AB - In this thesis, work from two research projects is presented. The first section concerns the Back of the Brain (BoB) project and the second concerns the Danish Oxford Cognitive Screen (OCS-Dansk) project. Face recognition and word recognition have traditionally been thought to rely on highly specialised, largely lateralised and independent cognitive processes. More recently, it has been suggested, that face and word recognition are instead supported by common and highly overlapping networks that are more bilaterally distributed. The debate relies highly on findings from studies of patients selected according to their highly category-selective deficits. The BoB project takes a different approach and aims to shed new light on the processes and cerebral architecture underlying the visual recognition of complex stimuli such as faces, objects and words. A large group of patients (aim: N=70) recruited according to lesion localisation (posterior cerebral artery stroke) are tested with the same large battery of sensitive behavioural tests covering lower-level, intermediate and higher-level visual perceptual functions.Reports of patients with pure prosopagnosia and pure alexia have been considered as key evidence in favour of the position that face recognition and reading rely on processes that are highly independent and lateralised. However, it has more recently been suggested that, if tested properly, all patients with prosopagnosia should have visual word processing deficits, and all patients with pure alexia should have face recognition deficits. In Article 1: Face And Word Recognition Can Be Selectively Affected By Brain Injury Or Developmental Disorders, studies investigating whether face and word recognition can be selectively affected by acquired brain injury or developmental disorders, are reviewed. It is concluded that there is strong evidence that reading can be preserved in acquired and developmental prosopagnosia, and also evidence, though weaker, that face recognition can be left unimpaired in acquired or developmental dyslexia. When identifying associations and dissociations between face processing and reading abilities, the same levels of processing needs to be assessed across categories. There is an abundance of face processing tests available assessing different levels of processing, making test selection for studies challenging. In Article 2: Tests Of Whole Upright Face Processing In Prosopagnosia: A Literature Review, literature is reviewed to identify tests that have been used to assess the processing of whole upright faces in acquired and developmental prosopagnosia. This resulted in a visual overview of tests classified according to the level of processing that they assess (perception, recognition and identification), as well as their experimental design. The overview is particularly useful when selecting face processing tests for a studies that compare performance across visual categories. Article 3: Similar incidences of visual face and word processing deficits in patients with left and right posterior stroke, concerns a study assessing face and word recognition deficits in 32 patients with unilateral left and 21 patients with unilateral right lesions, respectively. The incidence of face recognition deficits and word recognition deficits were similar following lesions in either hemisphere, suggesting that face and word recognition may be supported by processes that are more bilaterally distributed than previously assumed. There was stronger evidence for impaired word recognition with preserved face recognition than the opposite pattern, a findings that stands somewhat in contrast to findings from Article 1. Findings are discussed in the context of the Many-to-Many Hypothesis. The OCS-Dansk project, that is presented in Article 4: A Danish Version Of The Oxford Cognitive Screen: A Stroke-Specific Screening Test Providing A Useful Alternative To Currently Used Tools, involves the collection of reference material for a Danish version of the Oxford Cognitive Screen (OCS). 91 neurotypical Danish-speaking controls were assessed with the OCS-Dansk as well as the Montreal Cognitive Assessment, and cut-offs were calculated for both tools. The study identified problems related to the MoCA cut-off currently used in Denmark, and concluded that the OCS may provide a useful alternative when screening for cognitive deficits in stroke patients in Denmark. Methodological considerations related to creating the normative material are discussed in the dissertation.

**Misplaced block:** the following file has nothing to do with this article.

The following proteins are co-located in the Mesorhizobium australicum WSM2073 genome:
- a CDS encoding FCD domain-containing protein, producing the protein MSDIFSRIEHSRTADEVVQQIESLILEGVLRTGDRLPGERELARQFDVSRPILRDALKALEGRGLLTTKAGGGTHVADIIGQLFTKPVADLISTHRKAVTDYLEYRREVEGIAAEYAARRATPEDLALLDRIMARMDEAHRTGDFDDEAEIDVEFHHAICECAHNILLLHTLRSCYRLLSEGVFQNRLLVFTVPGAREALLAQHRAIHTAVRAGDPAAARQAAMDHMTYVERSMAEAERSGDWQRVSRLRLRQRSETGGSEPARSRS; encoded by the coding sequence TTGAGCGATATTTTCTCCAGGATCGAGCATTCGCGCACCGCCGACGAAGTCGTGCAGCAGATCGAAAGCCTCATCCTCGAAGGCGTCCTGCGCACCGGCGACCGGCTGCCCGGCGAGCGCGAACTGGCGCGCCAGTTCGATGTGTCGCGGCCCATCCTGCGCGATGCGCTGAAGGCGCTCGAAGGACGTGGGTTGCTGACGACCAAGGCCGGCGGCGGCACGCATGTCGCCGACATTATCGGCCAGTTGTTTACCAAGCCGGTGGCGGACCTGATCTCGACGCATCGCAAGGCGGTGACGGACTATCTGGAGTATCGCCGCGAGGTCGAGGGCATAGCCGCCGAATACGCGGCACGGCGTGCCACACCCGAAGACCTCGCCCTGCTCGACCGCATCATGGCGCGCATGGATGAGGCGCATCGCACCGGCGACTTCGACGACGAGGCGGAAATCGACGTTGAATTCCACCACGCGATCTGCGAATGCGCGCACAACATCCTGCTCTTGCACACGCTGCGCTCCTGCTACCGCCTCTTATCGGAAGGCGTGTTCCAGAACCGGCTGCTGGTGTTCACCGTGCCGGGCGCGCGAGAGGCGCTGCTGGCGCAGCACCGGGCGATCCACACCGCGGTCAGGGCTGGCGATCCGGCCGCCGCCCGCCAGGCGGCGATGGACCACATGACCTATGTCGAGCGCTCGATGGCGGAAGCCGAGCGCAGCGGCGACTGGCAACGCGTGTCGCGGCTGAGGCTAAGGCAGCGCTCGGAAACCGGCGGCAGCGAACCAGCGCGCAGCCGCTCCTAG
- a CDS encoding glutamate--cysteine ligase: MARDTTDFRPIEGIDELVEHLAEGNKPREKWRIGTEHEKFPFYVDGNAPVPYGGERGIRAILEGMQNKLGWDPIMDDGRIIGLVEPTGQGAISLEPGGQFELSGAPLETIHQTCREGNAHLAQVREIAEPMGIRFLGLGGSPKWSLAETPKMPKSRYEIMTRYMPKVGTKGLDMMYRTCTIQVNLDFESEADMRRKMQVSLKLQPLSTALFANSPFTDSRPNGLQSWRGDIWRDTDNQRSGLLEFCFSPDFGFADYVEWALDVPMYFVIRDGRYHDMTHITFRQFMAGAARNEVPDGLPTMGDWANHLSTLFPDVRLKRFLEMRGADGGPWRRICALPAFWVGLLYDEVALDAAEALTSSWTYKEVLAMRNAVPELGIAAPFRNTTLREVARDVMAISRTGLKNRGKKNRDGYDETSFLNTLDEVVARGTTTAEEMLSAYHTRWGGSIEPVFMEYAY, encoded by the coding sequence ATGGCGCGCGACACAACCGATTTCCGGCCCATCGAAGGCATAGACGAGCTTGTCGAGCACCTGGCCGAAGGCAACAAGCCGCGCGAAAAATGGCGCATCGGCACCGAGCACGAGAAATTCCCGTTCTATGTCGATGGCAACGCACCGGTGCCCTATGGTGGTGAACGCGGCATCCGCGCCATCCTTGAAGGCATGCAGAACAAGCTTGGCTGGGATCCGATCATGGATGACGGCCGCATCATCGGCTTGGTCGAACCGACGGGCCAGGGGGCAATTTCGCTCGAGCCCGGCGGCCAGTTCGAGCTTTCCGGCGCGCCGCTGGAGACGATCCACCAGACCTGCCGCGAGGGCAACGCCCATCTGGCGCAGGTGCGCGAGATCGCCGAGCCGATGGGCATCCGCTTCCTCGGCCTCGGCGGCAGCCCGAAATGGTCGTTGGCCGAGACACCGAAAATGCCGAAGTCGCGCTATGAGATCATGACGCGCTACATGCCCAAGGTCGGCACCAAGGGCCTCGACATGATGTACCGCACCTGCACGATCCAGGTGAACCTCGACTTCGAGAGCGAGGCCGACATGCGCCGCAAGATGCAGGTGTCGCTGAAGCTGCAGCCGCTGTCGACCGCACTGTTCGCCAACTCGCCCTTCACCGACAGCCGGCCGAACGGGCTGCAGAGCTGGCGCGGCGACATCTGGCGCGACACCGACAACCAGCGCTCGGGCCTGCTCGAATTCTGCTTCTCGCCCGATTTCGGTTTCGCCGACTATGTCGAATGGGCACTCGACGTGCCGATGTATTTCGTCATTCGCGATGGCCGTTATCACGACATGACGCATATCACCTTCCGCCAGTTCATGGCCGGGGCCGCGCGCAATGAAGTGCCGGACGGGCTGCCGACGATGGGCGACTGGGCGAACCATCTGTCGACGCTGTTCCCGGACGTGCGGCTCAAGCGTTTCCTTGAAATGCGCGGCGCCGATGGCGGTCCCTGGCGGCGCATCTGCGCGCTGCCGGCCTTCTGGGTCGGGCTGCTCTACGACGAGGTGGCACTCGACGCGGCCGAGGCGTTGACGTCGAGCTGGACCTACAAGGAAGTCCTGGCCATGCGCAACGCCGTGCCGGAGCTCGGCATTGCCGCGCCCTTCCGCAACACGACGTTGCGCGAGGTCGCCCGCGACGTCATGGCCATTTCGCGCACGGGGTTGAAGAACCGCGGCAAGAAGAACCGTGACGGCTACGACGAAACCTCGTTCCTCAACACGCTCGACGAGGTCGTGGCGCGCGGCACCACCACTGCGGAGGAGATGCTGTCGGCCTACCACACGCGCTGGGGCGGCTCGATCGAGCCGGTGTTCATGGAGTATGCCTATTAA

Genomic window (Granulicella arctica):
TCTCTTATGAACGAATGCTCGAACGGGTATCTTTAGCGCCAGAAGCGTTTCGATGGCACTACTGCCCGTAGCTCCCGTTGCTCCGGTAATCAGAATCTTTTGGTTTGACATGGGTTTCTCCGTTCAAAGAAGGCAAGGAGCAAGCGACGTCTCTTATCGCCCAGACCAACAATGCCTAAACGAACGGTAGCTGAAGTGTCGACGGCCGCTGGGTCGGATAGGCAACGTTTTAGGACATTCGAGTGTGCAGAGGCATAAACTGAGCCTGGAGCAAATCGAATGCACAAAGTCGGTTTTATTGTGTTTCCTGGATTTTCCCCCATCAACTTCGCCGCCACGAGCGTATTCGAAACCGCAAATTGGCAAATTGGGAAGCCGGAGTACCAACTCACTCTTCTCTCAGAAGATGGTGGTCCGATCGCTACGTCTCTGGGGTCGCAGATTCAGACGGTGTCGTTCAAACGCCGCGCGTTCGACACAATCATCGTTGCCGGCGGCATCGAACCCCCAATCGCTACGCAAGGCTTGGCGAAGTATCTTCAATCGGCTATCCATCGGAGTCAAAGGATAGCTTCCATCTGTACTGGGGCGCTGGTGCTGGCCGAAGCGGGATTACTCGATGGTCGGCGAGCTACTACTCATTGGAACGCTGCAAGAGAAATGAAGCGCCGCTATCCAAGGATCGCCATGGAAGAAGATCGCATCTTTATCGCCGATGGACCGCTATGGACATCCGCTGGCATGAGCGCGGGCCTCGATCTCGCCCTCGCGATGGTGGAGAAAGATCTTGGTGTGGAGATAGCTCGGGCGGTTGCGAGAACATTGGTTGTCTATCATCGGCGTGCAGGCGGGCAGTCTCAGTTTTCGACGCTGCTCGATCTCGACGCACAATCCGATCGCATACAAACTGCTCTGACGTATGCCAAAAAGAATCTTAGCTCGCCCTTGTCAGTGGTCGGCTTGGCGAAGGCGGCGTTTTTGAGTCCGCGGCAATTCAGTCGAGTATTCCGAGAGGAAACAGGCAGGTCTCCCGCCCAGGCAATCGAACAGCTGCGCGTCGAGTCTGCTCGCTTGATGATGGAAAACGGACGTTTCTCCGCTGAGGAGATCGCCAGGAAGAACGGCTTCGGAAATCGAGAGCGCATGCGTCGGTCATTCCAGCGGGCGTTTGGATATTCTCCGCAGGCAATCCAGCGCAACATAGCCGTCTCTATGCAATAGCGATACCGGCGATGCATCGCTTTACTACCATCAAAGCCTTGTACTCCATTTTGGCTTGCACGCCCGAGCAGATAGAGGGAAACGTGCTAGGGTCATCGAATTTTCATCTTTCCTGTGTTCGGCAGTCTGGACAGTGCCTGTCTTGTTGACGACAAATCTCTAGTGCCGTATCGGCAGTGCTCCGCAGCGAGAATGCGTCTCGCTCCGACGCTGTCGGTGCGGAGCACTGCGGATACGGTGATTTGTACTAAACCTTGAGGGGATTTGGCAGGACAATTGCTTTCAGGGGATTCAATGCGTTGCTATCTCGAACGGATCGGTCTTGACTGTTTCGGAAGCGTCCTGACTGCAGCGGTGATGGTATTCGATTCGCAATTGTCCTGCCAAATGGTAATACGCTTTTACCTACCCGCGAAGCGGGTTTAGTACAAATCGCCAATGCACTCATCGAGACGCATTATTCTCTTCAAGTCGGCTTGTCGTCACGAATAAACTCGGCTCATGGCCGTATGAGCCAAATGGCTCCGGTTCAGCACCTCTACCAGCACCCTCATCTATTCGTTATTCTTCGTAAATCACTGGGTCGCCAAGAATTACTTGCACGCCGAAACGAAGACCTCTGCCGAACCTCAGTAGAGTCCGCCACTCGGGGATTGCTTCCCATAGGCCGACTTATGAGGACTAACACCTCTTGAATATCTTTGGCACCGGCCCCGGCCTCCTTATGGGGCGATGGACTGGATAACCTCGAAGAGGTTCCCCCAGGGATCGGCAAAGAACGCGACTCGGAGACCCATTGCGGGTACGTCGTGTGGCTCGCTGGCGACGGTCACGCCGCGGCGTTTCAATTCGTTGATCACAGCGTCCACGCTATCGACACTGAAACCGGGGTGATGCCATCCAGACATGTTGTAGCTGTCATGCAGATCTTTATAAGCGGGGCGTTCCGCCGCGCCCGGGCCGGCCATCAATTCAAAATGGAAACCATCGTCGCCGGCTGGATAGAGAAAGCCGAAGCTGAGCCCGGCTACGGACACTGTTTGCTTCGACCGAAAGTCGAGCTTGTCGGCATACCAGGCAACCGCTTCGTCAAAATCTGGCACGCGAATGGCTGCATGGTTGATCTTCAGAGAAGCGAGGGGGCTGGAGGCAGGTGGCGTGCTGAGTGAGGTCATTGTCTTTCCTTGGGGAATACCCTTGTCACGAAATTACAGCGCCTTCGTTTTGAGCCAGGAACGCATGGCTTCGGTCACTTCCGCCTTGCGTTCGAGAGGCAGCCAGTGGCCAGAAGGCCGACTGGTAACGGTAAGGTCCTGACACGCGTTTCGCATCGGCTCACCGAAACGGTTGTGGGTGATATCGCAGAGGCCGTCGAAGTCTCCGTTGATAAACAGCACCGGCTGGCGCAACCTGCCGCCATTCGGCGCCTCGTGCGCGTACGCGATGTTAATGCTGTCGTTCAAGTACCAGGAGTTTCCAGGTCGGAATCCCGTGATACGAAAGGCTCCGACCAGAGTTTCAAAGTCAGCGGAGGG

KW - Faculty of Social Sciences

KW - Neuropsychology

KW - Stroke

KW - Visual perception

KW - Neuropsychological assessment

KW - Cognition

M3 - Ph.D. thesis

SN - 978-87-7209-234-8

BT - The Neuropsychology of Stroke in the Back of the Brain

PB - Faculty of Social Sciences, University of Copenhagen

CY - Copenhagen

ER -

ID: 229438120